54 - Lazar MA, Varghese S, Nair SS. Photocatalytic water treatment by titanium dioxide: Recent updates. Catalysts. 2012;2:572-601
55 - Konstantinou IK, Albanis TA. Photocatalytic transformation of pesticides in aqueous titanium dioxide suspensions using artificial and solar light: Intermediates and degradation pathways. Applied Catalysis B: Environmental. 2003;42:319-335
56 - Herrmann JM. Heterogeneous photocatalysis: State of the art and present applications. Topics in Catalysis. 2005;34:49-65
57 - Devipriya S, Yesodharan S. Photocatalytic degradation of pesticide contaminants in water. Solar Energy Materials Solar Cells. 2005;86:309-348
58 - Gaya UI, Abdullah AH. Heterogeneous photocatalytic degradation of organic contaminants over titanium dioxide: A review of fundamentals, progress and problems. Journal of Photochemistry and Photobiology C: Photochemistry Reviews. 2008;9:1-12
59 - Plantard G, Janin, T, Goetz V, Brosillon S. Solar photocatalysis treatment of phytosanitary refuses: Efficiency of industrial photocatalysts. Applied Catalysis B: Environmental. 2012;115:38-44
60 - Reddy PAK, Reddy PVL, Kwon E, Kim KH, Akter T, Kalagara S. Recent advances in photocatalytic treatment of pollutants in aqueous media. Environment International. 2016;91:94-103
61 - Fujishima A, Zhang X, Tryk DA. TiO2 photocatalysis and related surface phenomena. Surface Science Reports. 2008;63:515-582
62 - Henderson MA. A surface science perspective on TiO2 photocatalysis. Surface Science Reports. 2011;66:185-297
63 - Yu JG, Jimmy CY, Leung MKP, Zhao XJ, Ho WK, Zhao JC. Effects of acidic and basic hydrolysis catalysts on the photocatalytic activity and microstructures of bimodal mesoporous titania. Journal of Catalysis. 2003;217:69-78
64 - Kabra, K, Chaudhary R, Sawhney RL. Treatment of hazardous organic and inorganic compounds through aqueous-phase photocatalysis: A review. Industrial & Engineering Chemistry Research. 2004;43:7683-7696
65 - Malato S, Fernández-Ibáñez P, Maldonado MI, Blanco J, Gernjak W. Decontamination and disinfection of water by solar photocatalysis: Recent overview and trends. Catalysis Today. 2009;147:1-59
66 - Chong MN, Jin B, Chow CWK, Saint C. Recent developments in photocatalytic water treatment. Water Research. 2010;44:2997-3027
67 - Hashimoto K, Irie H, Fujishima A. TiO2 photocatalysis: A historical overview and future prospects. Japanese Journal of Applied Physics. 2005;44:8269-8285
68 - Hanaor DAH, Sorrell CC. Review of the anatase to rutile phase transformation. Journal of Materials Science. 2011;46:855-874
69 - Zhang Z, Wang C, Zakaria R, Ying JY. Role of particle size in nanocrystalline TiO2-based photocatalysts. Journal of Physical Chemistry B. 1998;102:10871-10878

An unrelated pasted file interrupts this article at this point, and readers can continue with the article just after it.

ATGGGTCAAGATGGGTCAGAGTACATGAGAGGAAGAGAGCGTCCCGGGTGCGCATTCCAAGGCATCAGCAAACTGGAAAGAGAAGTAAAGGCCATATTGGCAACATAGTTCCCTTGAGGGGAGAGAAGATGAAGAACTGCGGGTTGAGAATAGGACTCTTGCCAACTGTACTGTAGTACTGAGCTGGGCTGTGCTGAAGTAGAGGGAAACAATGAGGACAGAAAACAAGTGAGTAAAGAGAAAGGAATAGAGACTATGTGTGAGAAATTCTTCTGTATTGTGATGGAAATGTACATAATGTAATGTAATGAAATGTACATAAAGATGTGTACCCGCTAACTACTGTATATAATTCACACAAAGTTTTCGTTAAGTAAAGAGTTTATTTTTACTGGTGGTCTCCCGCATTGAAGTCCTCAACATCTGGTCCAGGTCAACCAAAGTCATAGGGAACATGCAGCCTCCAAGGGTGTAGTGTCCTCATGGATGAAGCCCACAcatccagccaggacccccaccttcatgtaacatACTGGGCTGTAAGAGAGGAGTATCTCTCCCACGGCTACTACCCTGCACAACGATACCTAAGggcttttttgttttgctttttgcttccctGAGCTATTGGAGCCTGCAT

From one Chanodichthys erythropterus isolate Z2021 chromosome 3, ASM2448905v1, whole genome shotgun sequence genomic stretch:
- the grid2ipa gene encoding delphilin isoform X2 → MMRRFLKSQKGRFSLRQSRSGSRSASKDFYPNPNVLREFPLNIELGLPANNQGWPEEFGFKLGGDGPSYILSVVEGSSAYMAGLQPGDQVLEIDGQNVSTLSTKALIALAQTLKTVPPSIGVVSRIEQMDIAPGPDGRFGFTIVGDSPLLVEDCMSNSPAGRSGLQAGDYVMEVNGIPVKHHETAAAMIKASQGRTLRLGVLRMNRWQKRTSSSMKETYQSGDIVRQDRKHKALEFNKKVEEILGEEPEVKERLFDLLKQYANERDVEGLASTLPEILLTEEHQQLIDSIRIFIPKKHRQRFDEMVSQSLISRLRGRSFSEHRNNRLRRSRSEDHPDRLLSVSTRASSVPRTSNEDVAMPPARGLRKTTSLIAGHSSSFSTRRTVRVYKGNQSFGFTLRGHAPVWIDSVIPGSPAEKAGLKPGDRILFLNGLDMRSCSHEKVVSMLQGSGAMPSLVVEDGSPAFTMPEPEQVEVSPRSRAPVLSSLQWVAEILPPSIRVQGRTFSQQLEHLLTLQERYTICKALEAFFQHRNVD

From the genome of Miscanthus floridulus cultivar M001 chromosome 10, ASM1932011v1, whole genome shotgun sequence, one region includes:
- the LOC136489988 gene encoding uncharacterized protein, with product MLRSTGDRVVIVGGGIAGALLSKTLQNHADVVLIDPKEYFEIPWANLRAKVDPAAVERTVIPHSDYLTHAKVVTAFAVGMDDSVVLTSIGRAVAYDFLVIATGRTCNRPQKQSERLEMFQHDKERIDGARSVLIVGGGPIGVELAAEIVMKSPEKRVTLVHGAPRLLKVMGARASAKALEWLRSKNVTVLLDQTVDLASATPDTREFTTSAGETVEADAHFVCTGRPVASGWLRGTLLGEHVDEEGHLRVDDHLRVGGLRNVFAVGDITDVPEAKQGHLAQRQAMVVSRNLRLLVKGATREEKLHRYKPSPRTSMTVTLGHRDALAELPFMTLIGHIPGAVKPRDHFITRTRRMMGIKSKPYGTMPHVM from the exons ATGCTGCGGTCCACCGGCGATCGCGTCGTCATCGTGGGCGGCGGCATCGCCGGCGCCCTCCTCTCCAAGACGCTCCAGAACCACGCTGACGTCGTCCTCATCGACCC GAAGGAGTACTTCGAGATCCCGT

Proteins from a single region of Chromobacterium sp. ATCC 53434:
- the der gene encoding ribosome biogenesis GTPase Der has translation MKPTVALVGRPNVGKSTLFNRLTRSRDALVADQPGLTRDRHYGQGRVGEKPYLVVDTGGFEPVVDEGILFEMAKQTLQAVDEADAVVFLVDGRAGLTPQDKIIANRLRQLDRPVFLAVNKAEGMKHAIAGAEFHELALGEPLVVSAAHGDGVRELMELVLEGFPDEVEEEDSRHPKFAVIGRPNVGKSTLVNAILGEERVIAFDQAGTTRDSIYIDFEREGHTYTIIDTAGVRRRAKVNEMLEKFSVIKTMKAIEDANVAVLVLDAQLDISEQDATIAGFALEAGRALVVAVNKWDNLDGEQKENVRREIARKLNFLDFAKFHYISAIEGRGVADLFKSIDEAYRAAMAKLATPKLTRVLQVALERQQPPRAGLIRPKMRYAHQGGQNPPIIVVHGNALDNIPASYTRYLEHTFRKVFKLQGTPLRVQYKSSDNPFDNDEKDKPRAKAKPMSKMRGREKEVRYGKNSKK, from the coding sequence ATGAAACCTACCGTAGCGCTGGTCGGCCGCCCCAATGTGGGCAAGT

70 - Zhang J, Zhou P, Liu J, Yu J. New understanding of the difference of photocatalytic activity among anatase, rutile and brookite TiO2. Physical Chemistry Chemical Physics. 2014;16:20382-20386.
71 - Hurun DC, Agrios AG, Gray KA, Rajh T, Thurnaur MC. Explaining the enhanced photocatalytic activity of Degussa P 25 mixed-phase TiO2 using EPR. Journal of Physical Chemistry B. 2003;107:4545-4549
72 - Cassano AE, Alfano OM. Reaction engineering of suspended solid heterogeneous photocatalytic reactors. Catalysis Today. 2000;58:167-197
73 - Herrmann JM. Heterogeneous photocatalysis: Fundamentals and applications to the removal of various types of aqueous pollutants. Catalysis Today. 1999;53:115-129
74 - Ollis DF, Pelizzetti E, Serpone N. Photocatalyzed destruction of wáter contaminants. Environmental Science and Technology. 1991;25:1522-1529
75 - Bahnemann W, Muneer M, Haque MM. Titanium dioxide-mediated photocatalysed degradation of few selected organic pollutants in aqueous suspensions. Catalysis Today. 2007;124:133-148
76 - Kosmulski M. Isoelectric points and points of zero charge of metal (hydr)oxides: 50 years after parks’ review. Advances in Colloid and Interface Science. 2016;238:1-61
77 - Shifu C, Ghengyu C. Photocatalytic degradation of organophosphorus pesticides using floating photocatalyst TiO2/SiO2/beads by sunlight. Solar Energy. 2005;79:1-9
78 - Wei L, Shifu C, Wei Z, Sujuan Z. Titanium dioxide mediated photocatalytic degradation of methamidophos in aqueous phase. Journal of Hazardous Materials. 2009;164:154-160
79 - Kusic H, Peternel I, Ukic S, Koprivanac N, Bolanca T, Papic S, Loncaric Bozic A. Modeling of iron activated persulfate oxidation treating reactive azo dye in water matrix. Chemical Engineering Journal. 2011;172:109-121.
80 - Carbajo J, García-Muñoz P, Tolosana-Moranchel A, Faraldos M, Bahamonde A. Effect of water composition on the photocatalytic removal of pesticides with different TiO2 catalysts. Environmental Science and Pollution Research. 2014;21:12233-12240.
81 - Carbajo J, Jiménez M, Miralles S, Malato S, Faraldos M, Bahamonde A. Study of application of titania catalysts on solar photocatalysis: Influence of type of pollutants and water matrices. Chemical Engineering Journal. 2016;291:64-73
82 - Kowalska E, Rau S. Photoreactors for wastewater treatment: A review. Recent Patents on Engineering. 2010;4:242-266
83 - Charles G, Roques–Carmes T, Becheikh N, Falk L, Commenge JM, Corbel S. Determination of kinetic constants of a photocatalytic reaction in micro–channel reactors in the presence of mass–transfer limitation and axial dispersion. Journal of Photochemistry and Photobiology A: Chemistry. 2011;223:202-211